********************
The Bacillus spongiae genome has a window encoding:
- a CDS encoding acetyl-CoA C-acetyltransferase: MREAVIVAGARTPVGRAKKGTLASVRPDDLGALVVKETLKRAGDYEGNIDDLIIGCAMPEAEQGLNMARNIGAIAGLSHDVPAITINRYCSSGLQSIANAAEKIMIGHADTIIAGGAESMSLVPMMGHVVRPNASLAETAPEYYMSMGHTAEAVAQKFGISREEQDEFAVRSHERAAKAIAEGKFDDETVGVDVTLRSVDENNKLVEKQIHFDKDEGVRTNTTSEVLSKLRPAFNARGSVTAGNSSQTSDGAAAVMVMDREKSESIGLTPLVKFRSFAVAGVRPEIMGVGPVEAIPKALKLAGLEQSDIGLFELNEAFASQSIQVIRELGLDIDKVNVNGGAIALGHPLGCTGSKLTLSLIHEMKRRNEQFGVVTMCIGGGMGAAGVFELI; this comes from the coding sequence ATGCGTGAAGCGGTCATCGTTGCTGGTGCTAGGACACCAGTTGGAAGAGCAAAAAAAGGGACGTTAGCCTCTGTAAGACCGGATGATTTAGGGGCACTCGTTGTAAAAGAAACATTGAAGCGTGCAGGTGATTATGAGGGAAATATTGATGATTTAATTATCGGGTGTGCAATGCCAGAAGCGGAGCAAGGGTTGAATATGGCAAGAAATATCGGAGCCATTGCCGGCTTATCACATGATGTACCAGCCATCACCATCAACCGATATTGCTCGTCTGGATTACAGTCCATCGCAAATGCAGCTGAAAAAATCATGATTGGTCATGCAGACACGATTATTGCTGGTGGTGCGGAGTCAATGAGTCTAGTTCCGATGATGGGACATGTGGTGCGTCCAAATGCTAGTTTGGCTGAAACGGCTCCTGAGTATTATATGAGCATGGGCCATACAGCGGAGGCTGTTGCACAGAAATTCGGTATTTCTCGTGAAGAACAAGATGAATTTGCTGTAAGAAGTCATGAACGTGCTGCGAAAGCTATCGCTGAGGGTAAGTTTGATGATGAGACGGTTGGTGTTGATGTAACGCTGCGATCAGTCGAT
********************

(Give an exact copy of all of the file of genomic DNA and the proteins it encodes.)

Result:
The Bacillus spongiae genome has a window encoding:
- a CDS encoding acetyl-CoA C-acetyltransferase: MREAVIVAGARTPVGRAKKGTLASVRPDDLGALVVKETLKRAGDYEGNIDDLIIGCAMPEAEQGLNMARNIGAIAGLSHDVPAITINRYCSSGLQSIANAAEKIMIGHADTIIAGGAESMSLVPMMGHVVRPNASLAETAPEYYMSMGHTAEAVAQKFGISREEQDEFAVRSHERAAKAIAEGKFDDETVGVDVTLRSVDENNKLVEKQIHFDKDEGVRTNTTSEVLSKLRPAFNARGSVTAGNSSQTSDGAAAVMVMDREKSESIGLTPLVKFRSFAVAGVRPEIMGVGPVEAIPKALKLAGLEQSDIGLFELNEAFASQSIQVIRELGLDIDKVNVNGGAIALGHPLGCTGSKLTLSLIHEMKRRNEQFGVVTMCIGGGMGAAGVFELI; this comes from the coding sequence ATGCGTGAAGCGGTCATCGTTGCTGGTGCTAGGACACCAGTTGGAAGAGCAAAAAAAGGGACGTTAGCCTCTGTAAGACCGGATGATTTAGGGGCACTCGTTGTAAAAGAAACATTGAAGCGTGCAGGTGATTATGAGGGAAATATTGATGATTTAATTATCGGGTGTGCAATGCCAGAAGCGGAGCAAGGGTTGAATATGGCAAGAAATATCGGAGCCATTGCCGGCTTATCACATGATGTACCAGCCATCACCATCAACCGATATTGCTCGTCTGGATTACAGTCCATCGCAAATGCAGCTGAAAAAATCATGATTGGTCATGCAGACACGATTATTGCTGGTGGTGCGGAGTCAATGAGTCTAGTTCCGATGATGGGACATGTGGTGCGTCCAAATGCTAGTTTGGCTGAAACGGCTCCTGAGTATTATATGAGCATGGGCCATACAGCGGAGGCTGTTGCACAGAAATTCGGTATTTCTCGTGAAGAACAAGATGAATTTGCTGTAAGAAGTCATGAACGTGCTGCGAAAGCTATCGCTGAGGGTAAGTTTGATGATGAGACGGTTGGTGTTGATGTAACGCTGCGATCAGTCGAT